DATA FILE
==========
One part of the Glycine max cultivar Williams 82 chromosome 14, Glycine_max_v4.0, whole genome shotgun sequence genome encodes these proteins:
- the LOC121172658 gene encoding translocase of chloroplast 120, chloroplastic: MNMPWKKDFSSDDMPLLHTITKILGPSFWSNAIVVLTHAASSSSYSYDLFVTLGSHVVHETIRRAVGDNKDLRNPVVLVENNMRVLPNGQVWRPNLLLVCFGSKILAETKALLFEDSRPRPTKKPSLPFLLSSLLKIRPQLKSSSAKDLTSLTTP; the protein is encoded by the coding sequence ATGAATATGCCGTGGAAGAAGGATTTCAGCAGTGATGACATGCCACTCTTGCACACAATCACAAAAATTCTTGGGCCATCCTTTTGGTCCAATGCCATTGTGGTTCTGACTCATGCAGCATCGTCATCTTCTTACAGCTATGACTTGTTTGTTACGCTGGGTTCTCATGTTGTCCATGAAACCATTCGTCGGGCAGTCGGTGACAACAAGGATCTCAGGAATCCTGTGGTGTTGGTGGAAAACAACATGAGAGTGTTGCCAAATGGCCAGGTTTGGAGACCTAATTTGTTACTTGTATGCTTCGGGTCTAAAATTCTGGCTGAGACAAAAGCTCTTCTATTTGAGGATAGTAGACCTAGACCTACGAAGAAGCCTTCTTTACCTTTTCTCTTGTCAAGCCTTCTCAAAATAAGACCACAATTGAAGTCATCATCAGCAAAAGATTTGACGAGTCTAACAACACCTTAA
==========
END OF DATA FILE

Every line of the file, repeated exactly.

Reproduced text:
One part of the Glycine max cultivar Williams 82 chromosome 14, Glycine_max_v4.0, whole genome shotgun sequence genome encodes these proteins:
- the LOC121172658 gene encoding translocase of chloroplast 120, chloroplastic: MNMPWKKDFSSDDMPLLHTITKILGPSFWSNAIVVLTHAASSSSYSYDLFVTLGSHVVHETIRRAVGDNKDLRNPVVLVENNMRVLPNGQVWRPNLLLVCFGSKILAETKALLFEDSRPRPTKKPSLPFLLSSLLKIRPQLKSSSAKDLTSLTTP; the protein is encoded by the coding sequence ATGAATATGCCGTGGAAGAAGGATTTCAGCAGTGATGACATGCCACTCTTGCACACAATCACAAAAATTCTTGGGCCATCCTTTTGGTCCAATGCCATTGTGGTTCTGACTCATGCAGCATCGTCATCTTCTTACAGCTATGACTTGTTTGTTACGCTGGGTTCTCATGTTGTCCATGAAACCATTCGTCGGGCAGTCGGTGACAACAAGGATCTCAGGAATCCTGTGGTGTTGGTGGAAAACAACATGAGAGTGTTGCCAAATGGCCAGGTTTGGAGACCTAATTTGTTACTTGTATGCTTCGGGTCTAAAATTCTGGCTGAGACAAAAGCTCTTCTATTTGAGGATAGTAGACCTAGACCTACGAAGAAGCCTTCTTTACCTTTTCTCTTGTCAAGCCTTCTCAAAATAAGACCACAATTGAAGTCATCATCAGCAAAAGATTTGACGAGTCTAACAACACCTTAA